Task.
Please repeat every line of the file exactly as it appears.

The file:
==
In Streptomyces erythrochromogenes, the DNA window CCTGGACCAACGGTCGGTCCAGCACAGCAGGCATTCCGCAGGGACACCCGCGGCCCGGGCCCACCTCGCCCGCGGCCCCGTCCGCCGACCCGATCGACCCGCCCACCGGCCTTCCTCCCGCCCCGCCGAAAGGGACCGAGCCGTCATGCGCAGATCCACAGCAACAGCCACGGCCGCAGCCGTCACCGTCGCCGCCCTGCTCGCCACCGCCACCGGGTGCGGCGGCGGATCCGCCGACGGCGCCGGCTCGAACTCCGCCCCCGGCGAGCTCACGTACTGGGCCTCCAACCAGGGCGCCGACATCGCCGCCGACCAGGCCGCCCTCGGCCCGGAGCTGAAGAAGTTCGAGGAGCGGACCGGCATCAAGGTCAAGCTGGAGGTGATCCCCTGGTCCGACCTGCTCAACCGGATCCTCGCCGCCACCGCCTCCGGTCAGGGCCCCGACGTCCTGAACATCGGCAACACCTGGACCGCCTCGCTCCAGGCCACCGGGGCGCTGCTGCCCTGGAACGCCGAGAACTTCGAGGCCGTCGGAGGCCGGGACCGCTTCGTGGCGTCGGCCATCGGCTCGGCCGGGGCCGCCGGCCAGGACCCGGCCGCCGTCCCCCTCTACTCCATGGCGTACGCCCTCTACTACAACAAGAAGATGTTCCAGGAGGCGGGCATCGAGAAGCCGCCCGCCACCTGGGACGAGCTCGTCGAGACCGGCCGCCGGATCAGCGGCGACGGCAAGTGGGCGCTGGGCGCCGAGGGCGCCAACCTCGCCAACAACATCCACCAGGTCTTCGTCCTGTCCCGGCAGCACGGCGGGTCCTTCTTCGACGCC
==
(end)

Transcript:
In Streptomyces erythrochromogenes, the DNA window CCTGGACCAACGGTCGGTCCAGCACAGCAGGCATTCCGCAGGGACACCCGCGGCCCGGGCCCACCTCGCCCGCGGCCCCGTCCGCCGACCCGATCGACCCGCCCACCGGCCTTCCTCCCGCCCCGCCGAAAGGGACCGAGCCGTCATGCGCAGATCCACAGCAACAGCCACGGCCGCAGCCGTCACCGTCGCCGCCCTGCTCGCCACCGCCACCGGGTGCGGCGGCGGATCCGCCGACGGCGCCGGCTCGAACTCCGCCCCCGGCGAGCTCACGTACTGGGCCTCCAACCAGGGCGCCGACATCGCCGCCGACCAGGCCGCCCTCGGCCCGGAGCTGAAGAAGTTCGAGGAGCGGACCGGCATCAAGGTCAAGCTGGAGGTGATCCCCTGGTCCGACCTGCTCAACCGGATCCTCGCCGCCACCGCCTCCGGTCAGGGCCCCGACGTCCTGAACATCGGCAACACCTGGACCGCCTCGCTCCAGGCCACCGGGGCGCTGCTGCCCTGGAACGCCGAGAACTTCGAGGCCGTCGGAGGCCGGGACCGCTTCGTGGCGTCGGCCATCGGCTCGGCCGGGGCCGCCGGCCAGGACCCGGCCGCCGTCCCCCTCTACTCCATGGCGTACGCCCTCTACTACAACAAGAAGATGTTCCAGGAGGCGGGCATCGAGAAGCCGCCCGCCACCTGGGACGAGCTCGTCGAGACCGGCCGCCGGATCAGCGGCGACGGCAAGTGGGCGCTGGGCGCCGAGGGCGCCAACCTCGCCAACAACATCCACCAGGTCTTCGTCCTGTCCCGGCAGCACGGCGGGTCCTTCTTCGACGCC